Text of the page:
Researchers from Lancaster University, U.K., are calling on citizen scientists to submit images of their hands to build a searchable hand image database.

The project, called H-Unique, is building upon research developed by forensic anthropologist and Lancaster professor Dame Sue Black who suggests that hands are unique identifiers — a theory that has already been tested in U.K. courts to identify child abusers whose hands were the only body part to appear on screen or captured in an image while in the act of abusing a child.

Working much like a fingerprint or other biometrics' database, the team envisions that a database of hand images could train computers to identify individuals based on unique features including vein patterns, freckles and tendons on the back of a person’s hand.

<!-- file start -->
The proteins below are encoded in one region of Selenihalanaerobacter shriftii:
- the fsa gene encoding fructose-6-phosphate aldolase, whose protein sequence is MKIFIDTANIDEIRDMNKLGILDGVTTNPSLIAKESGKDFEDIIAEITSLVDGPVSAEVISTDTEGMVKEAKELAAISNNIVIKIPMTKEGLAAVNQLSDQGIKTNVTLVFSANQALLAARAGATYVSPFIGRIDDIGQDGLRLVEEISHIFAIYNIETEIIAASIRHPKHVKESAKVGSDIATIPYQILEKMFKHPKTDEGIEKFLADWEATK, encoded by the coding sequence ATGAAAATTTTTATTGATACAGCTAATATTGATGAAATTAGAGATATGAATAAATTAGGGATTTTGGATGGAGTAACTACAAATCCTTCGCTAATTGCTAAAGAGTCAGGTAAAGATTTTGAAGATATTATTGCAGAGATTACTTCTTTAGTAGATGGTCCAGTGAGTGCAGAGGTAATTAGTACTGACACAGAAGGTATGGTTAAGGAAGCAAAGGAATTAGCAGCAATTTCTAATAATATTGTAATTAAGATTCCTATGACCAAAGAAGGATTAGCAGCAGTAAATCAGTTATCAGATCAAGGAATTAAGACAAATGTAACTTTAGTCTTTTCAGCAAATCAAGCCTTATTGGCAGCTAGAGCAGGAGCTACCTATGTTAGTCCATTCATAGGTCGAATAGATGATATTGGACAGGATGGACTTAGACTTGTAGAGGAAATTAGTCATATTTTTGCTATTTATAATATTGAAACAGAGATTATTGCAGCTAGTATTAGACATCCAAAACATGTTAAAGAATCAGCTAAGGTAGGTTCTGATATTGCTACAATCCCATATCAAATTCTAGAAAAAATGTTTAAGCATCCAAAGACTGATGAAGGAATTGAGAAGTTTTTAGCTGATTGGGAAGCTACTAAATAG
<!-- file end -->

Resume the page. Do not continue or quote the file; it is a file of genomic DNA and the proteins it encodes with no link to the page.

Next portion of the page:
According to Professor Black: “The hand retains and displays many anatomical differences due to our genetics, development, environment or even accidents so each person’s hands are different. Now for the first time, researchers will analyse all the factors that make a hand truly unique so we can understand and use them reliably as evidence to identify individuals.”

Using machine learning to extract that data from the database and using it to create an algorithm that can search law enforcement databases will improve the speed of identifying perpetrators pictured in child abuse images, according to Professor Black. The database could potentially link past cases and may also eliminate the need for law enforcement to comb through horrific images of child abuse looking for child abusers.

"We believe that if we can use machine learning to speed up the process and to be able to trawl through millions of images, not only do you have the opportunity to make those connections, but you are also saving the officers and scientists who have to be exposed to these photographs."

Participants hoping to submit hand images can do so at Lancaster University’s website.

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